Immunomodulating properties: https://en.wikipedia.org/wiki/Inonotus_obliquus#cite_note-research-immuno-7
Anticancer actions of Chaga: https://www.mskcc.org/cancer-care/integrative-medicine/herbs/chaga-mushroom

   
  Inonotus obliquus (Chaga): a mushroom threatened by commercial overharvesting ?
Paul Stamets
 
   
 
About

Published on Sep 30, 2011

Chaga (Inonotus oblquus) grows slowly on beech and birch trees over many years. Chaga is a non-sporulating (non-fertile) hardened structure with a dark, cracked over-crust. Some mycologists call Chaga an above-ground sclerotium. Chaga grows on living trees, taking many years for a soft-ball size structure to form. Once the tree dies, a resupinate crust forms on the ground near the tree. This is the spore-reproducing structure. What scientists do not know is whether or not the removal of Chaga will harm the formation of the spore producing crust. We do know that wild harvesting of Chaga is radically reducing this species populations. And since we can grow mycelium -sustainably- while retaining its beneficial properties, please refrain from harvesting wild chaga for commercial purposes. Thank you. Respectfully, Paul Stamets (www.fungi.com)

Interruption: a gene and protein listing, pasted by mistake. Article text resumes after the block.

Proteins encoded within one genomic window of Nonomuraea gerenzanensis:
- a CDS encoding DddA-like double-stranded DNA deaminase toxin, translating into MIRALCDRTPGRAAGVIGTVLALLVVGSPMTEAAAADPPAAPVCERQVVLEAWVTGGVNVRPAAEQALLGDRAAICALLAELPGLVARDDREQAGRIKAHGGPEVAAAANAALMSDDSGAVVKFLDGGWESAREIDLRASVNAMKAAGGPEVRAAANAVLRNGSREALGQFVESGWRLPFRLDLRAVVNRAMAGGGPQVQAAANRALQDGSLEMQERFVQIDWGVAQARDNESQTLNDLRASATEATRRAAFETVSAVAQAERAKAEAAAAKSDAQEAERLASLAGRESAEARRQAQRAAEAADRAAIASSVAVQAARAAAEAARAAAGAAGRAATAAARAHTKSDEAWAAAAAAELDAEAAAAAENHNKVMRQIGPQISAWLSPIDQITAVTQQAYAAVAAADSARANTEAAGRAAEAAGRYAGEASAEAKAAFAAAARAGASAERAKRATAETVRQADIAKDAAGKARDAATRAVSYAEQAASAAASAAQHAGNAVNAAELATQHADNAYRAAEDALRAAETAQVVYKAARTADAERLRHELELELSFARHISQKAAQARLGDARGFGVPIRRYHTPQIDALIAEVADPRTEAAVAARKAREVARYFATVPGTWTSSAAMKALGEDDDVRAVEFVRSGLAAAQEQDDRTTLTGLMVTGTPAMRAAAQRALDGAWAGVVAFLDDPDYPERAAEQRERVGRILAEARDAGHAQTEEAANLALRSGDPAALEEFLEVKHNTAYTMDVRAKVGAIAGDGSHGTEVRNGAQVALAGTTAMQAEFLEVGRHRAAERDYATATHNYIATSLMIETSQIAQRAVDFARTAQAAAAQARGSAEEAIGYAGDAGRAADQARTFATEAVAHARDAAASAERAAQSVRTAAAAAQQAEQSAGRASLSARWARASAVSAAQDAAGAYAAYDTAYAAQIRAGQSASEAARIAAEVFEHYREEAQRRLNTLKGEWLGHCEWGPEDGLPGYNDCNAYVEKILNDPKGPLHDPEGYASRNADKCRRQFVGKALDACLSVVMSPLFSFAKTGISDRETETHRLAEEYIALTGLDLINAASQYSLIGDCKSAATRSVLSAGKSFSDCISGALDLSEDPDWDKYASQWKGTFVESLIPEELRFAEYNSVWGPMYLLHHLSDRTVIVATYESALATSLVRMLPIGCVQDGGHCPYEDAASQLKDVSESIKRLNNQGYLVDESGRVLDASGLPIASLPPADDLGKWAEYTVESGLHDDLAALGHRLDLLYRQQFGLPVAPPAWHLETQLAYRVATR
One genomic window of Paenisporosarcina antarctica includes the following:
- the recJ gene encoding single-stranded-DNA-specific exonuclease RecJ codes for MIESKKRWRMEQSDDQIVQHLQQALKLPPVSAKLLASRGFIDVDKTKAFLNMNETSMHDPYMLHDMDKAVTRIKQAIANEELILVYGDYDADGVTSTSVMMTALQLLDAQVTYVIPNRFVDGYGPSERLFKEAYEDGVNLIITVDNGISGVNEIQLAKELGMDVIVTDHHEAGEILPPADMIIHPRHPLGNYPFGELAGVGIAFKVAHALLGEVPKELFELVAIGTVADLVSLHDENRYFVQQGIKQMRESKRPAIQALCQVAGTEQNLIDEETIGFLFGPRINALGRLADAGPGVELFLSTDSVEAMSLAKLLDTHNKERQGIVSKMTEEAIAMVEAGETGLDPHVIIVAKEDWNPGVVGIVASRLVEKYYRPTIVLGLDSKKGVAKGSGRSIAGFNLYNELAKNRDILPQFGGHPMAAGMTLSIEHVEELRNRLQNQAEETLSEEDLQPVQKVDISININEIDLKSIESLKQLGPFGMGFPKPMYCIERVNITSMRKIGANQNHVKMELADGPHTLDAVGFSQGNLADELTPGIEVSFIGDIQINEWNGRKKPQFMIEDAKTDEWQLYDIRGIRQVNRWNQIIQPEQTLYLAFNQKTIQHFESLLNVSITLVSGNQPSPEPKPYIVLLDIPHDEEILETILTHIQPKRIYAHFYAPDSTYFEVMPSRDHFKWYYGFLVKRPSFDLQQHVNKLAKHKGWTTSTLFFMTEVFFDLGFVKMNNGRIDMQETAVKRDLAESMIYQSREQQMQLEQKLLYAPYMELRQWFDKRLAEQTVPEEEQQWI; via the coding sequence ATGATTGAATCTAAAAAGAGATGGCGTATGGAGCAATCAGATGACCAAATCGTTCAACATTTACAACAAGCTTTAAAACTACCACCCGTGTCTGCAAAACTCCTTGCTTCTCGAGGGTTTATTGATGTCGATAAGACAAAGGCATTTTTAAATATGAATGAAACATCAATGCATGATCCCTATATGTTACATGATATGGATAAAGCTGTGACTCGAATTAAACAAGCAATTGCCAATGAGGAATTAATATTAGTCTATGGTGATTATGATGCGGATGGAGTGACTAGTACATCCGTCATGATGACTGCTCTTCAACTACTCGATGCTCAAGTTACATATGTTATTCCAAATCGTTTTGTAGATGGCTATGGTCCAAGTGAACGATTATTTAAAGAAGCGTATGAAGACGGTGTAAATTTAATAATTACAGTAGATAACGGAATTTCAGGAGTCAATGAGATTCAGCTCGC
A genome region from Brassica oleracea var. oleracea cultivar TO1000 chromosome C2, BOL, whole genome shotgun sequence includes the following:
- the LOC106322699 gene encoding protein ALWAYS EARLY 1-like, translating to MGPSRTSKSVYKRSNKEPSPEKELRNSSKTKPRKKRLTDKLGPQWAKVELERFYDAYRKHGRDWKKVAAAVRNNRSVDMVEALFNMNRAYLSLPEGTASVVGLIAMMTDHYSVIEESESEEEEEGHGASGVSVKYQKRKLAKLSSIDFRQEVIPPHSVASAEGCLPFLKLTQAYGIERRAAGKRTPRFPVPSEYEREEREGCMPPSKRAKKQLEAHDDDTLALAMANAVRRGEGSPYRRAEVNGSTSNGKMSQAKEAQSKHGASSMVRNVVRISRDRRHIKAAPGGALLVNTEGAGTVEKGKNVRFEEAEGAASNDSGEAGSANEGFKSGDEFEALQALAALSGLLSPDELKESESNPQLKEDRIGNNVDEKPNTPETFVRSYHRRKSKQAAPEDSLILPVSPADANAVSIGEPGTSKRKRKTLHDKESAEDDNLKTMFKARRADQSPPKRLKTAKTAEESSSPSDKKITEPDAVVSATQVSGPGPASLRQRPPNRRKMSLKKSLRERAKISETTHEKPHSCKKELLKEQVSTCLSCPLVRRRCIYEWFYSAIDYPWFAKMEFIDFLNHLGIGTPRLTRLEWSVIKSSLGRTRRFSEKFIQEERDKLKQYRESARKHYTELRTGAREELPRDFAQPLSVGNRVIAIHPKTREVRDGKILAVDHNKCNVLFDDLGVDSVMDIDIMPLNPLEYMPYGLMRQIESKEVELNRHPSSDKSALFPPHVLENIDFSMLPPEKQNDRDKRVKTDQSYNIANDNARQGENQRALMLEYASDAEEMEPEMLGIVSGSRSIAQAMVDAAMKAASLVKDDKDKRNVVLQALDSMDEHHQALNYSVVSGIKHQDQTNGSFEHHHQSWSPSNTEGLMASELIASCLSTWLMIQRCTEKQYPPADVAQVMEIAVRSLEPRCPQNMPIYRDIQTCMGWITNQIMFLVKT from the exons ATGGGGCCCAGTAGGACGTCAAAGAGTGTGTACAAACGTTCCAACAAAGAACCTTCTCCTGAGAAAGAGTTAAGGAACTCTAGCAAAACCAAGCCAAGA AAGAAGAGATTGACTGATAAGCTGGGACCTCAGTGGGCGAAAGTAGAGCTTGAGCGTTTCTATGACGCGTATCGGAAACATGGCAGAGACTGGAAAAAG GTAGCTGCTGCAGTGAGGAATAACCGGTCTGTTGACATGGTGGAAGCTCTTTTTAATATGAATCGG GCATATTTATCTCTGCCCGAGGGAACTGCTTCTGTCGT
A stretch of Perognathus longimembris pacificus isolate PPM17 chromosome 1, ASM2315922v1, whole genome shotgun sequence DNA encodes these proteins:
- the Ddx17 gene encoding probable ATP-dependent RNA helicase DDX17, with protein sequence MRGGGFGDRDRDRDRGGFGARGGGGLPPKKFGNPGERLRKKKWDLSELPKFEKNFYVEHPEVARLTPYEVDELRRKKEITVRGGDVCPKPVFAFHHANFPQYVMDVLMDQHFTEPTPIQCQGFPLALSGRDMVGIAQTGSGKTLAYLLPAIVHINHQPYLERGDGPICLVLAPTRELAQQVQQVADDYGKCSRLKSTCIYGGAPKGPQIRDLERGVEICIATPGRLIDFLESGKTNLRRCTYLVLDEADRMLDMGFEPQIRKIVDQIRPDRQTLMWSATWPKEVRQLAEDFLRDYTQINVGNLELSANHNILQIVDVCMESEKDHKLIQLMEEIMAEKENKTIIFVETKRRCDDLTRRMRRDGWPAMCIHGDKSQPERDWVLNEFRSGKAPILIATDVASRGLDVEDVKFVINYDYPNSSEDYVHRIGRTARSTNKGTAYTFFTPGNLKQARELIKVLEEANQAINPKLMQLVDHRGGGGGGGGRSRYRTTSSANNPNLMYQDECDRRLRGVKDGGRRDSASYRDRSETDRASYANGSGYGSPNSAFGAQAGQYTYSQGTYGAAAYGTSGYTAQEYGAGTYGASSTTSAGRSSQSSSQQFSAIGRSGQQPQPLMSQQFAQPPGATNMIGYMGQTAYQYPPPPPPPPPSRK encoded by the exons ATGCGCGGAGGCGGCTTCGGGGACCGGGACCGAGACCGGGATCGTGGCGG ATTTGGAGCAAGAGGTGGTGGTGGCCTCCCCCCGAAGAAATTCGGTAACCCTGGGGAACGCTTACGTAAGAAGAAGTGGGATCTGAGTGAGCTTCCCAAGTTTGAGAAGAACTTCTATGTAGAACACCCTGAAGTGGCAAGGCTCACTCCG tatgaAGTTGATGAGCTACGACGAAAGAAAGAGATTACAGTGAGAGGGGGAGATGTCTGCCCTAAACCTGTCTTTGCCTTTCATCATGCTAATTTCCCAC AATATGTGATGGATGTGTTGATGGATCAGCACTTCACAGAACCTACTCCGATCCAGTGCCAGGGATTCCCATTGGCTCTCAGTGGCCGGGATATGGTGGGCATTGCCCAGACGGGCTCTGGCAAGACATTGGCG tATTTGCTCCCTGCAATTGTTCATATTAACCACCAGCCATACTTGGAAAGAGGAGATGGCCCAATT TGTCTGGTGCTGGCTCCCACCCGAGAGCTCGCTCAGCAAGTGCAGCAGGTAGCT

Chaga Mushroom ( Inonotus obliquus) in Singhampton, Ontario 2015
FISHWILD
 
   
 
About

Published on Dec 23, 2015

Found a beautiful Chaga Mushroom on a White Birch. This is one of the most medicinal mushrooms out there. Use it to make tea.

   
  Chaga Mushroom - Inonotus obliquus
mlaskie
 
   
 
About

Published on Nov 28, 2016

Description

   

 

Camcorder

 
 
Visitor Sightings
 
           
 

Report a sighting of this fungus.

 
  This button not working for you?
Simply email us at info@MinnesotaSeasons.com.
Be sure to include a location.
 
  Luciearl
9/25/2018

Location: Cass County

I've looked before, but this would be my first finding of Chaga.

Chaga  
           
 
MinnesotaSeasons.com Sightings
 
   

 

 

Binoculars


Created: 9/27/2018

Last Updated:

About Us | Privacy Policy | Contact Us | © 2022 MinnesotaSeasons.com. All rights reserved.